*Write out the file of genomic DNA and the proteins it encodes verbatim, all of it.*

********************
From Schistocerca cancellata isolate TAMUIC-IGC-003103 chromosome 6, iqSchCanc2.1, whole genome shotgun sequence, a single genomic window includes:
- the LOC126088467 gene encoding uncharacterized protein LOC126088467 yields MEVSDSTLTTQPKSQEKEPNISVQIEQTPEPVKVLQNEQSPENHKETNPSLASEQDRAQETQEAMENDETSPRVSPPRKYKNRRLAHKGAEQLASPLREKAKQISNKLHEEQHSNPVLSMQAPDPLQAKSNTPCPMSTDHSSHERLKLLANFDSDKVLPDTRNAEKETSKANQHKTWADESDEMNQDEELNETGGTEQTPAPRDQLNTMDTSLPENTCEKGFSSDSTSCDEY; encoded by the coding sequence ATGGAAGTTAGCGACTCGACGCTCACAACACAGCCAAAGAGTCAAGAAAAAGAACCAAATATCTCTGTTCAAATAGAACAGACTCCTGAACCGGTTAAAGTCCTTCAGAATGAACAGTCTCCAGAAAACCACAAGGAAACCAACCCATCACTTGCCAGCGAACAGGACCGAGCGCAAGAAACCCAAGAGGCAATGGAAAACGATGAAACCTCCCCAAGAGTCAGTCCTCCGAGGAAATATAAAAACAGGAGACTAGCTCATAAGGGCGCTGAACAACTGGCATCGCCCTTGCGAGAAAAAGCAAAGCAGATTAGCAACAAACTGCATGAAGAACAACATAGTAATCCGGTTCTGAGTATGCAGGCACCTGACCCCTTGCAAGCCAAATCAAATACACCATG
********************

From Schistocerca cancellata isolate TAMUIC-IGC-003103 chromosome 6, iqSchCanc2.1, whole genome shotgun sequence, a single genomic window includes:
- the LOC126088467 gene encoding uncharacterized protein LOC126088467 yields MEVSDSTLTTQPKSQEKEPNISVQIEQTPEPVKVLQNEQSPENHKETNPSLASEQDRAQETQEAMENDETSPRVSPPRKYKNRRLAHKGAEQLASPLREKAKQISNKLHEEQHSNPVLSMQAPDPLQAKSNTPCPMSTDHSSHERLKLLANFDSDKVLPDTRNAEKETSKANQHKTWADESDEMNQDEELNETGGTEQTPAPRDQLNTMDTSLPENTCEKGFSSDSTSCDEY; encoded by the coding sequence ATGGAAGTTAGCGACTCGACGCTCACAACACAGCCAAAGAGTCAAGAAAAAGAACCAAATATCTCTGTTCAAATAGAACAGACTCCTGAACCGGTTAAAGTCCTTCAGAATGAACAGTCTCCAGAAAACCACAAGGAAACCAACCCATCACTTGCCAGCGAACAGGACCGAGCGCAAGAAACCCAAGAGGCAATGGAAAACGATGAAACCTCCCCAAGAGTCAGTCCTCCGAGGAAATATAAAAACAGGAGACTAGCTCATAAGGGCGCTGAACAACTGGCATCGCCCTTGCGAGAAAAAGCAAAGCAGATTAGCAACAAACTGCATGAAGAACAACATAGTAATCCGGTTCTGAGTATGCAGGCACCTGACCCCTTGCAAGCCAAATCAAATACACCATG